New health care price transparency laws have recently gone into effect, requiring hospitals to make price lists detailing their costs for standard services available to the public online and via other channels for those without internet access. To understand the impact this will have on the medical system, three health care revenue cycle experts from health systems across the United States weighed in with their predictions.
Susan Downey, manager of pricing charge description master at Seattle’s Virginia Mason Medical Center, is hopeful that such laws will encourage conversation that leads to refinement in the coming years. “Financial health is as important for a patient as physical health,” she says. “Currently, the tools for the patient to use to assist in decision making do not exist on a broad spectrum. Individual facilities can provide information, but only for the services they provide. It is up to the patient to track down all of the different information and they do not have a complete understanding of the system. While I do not believe publishing the chargemaster is helpful, it at least gets things started.”
Meagen Windler, director of revenue cycle at Eskenazi Health in Indianapolis, anticipates that this is just the beginning. “More stringent guidelines will be placed on organizations to empower customers to make more informed decisions about where they want to receive their care,” she believes. “This will also force organizations to be more methodical in their pricing to ensure they are in line with the market and reevaluate actual costs for the services provided in hopes of stabilizing pricing across various regions.”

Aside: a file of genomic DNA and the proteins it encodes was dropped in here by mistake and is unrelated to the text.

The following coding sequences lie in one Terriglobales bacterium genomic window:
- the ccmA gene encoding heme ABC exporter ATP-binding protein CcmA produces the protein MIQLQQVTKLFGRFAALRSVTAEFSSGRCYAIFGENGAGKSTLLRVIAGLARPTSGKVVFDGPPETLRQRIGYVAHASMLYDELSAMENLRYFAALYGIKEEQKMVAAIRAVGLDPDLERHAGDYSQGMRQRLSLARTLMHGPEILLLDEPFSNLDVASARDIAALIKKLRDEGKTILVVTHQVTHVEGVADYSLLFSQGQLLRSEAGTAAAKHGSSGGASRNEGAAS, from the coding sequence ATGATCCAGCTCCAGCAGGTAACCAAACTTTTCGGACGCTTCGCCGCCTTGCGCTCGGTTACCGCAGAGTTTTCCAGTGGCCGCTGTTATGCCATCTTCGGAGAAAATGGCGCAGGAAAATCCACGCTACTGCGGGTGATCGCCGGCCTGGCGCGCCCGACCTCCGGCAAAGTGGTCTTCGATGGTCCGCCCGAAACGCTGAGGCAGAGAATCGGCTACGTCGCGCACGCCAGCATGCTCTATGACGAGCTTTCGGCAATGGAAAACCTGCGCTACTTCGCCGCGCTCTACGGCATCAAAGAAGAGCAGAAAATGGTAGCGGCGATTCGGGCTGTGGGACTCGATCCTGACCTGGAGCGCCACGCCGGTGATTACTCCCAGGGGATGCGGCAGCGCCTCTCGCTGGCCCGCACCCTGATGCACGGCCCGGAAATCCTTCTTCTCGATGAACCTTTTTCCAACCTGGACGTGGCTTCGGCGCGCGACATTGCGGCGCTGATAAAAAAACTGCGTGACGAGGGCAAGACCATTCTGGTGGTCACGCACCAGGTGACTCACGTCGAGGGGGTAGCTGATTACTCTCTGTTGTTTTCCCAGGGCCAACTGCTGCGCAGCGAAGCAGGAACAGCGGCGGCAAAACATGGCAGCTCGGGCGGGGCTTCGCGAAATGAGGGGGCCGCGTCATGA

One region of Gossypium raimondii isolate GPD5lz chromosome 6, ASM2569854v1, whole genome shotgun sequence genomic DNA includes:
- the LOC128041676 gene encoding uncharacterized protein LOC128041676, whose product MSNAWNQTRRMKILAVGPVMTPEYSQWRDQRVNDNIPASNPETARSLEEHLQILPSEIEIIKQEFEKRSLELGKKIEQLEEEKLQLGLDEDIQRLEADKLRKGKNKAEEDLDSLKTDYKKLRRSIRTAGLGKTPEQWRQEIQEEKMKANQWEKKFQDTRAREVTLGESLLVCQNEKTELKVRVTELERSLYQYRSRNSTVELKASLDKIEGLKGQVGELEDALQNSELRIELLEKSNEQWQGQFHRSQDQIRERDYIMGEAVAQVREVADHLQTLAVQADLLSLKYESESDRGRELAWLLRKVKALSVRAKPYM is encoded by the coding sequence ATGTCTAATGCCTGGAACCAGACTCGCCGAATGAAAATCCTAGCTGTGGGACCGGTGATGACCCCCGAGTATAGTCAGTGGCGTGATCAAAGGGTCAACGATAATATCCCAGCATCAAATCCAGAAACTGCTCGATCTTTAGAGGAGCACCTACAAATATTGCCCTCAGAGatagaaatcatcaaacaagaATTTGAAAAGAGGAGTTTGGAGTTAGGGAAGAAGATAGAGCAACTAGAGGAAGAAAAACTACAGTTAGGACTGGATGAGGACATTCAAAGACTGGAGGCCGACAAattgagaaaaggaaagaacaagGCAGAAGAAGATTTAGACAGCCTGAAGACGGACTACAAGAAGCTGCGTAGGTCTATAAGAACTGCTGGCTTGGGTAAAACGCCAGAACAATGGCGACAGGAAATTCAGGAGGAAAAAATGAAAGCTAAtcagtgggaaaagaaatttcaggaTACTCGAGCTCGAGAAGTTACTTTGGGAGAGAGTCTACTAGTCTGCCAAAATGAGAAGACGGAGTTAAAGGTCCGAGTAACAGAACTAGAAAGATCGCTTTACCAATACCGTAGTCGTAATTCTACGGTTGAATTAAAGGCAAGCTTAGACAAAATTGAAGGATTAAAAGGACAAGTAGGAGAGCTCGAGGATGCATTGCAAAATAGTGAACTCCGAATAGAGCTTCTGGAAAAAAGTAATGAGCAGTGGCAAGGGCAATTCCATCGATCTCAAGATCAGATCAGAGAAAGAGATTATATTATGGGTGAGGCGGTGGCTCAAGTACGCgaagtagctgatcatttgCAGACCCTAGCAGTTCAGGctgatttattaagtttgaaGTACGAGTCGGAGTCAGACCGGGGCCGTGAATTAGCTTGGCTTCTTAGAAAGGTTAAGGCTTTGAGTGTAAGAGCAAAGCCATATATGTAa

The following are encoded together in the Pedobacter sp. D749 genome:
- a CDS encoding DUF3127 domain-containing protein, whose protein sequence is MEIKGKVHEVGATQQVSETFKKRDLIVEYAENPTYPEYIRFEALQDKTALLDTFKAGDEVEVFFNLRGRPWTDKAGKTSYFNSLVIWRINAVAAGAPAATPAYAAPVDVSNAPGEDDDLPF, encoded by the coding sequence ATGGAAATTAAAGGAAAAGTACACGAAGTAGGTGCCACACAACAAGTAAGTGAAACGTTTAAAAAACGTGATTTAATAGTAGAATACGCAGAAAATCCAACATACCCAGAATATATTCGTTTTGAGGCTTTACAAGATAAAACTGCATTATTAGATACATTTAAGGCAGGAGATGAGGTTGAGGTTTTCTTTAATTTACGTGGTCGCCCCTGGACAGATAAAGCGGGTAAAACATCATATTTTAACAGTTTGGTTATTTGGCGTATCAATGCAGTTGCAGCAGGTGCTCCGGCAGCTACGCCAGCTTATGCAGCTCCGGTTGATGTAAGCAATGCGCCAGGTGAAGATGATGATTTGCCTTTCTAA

Jackie Woolnough, director of revenue integrity and professional coding at Cleveland’s MetroHealth System, has two thoughts regarding price transparency. “First, I hope that pricing transparency will eventually empower consumers to better understand how hospital billing and health insurance work. This way, they can make more informed decisions when choosing coverage options for them,” she explains. “Second, I feel that this will lead to a normalization of prices in regional markets. Hospitals will be forced to take a look at what they charge and what their price position in the market is. Hospitals that want to retain patients and avoid scrutiny will be forced to adjust their prices to the market.”
It will be interesting to see the long-term results of price transparency in health care over the coming years. You can read more comments from other participants in the roundtable discussion here.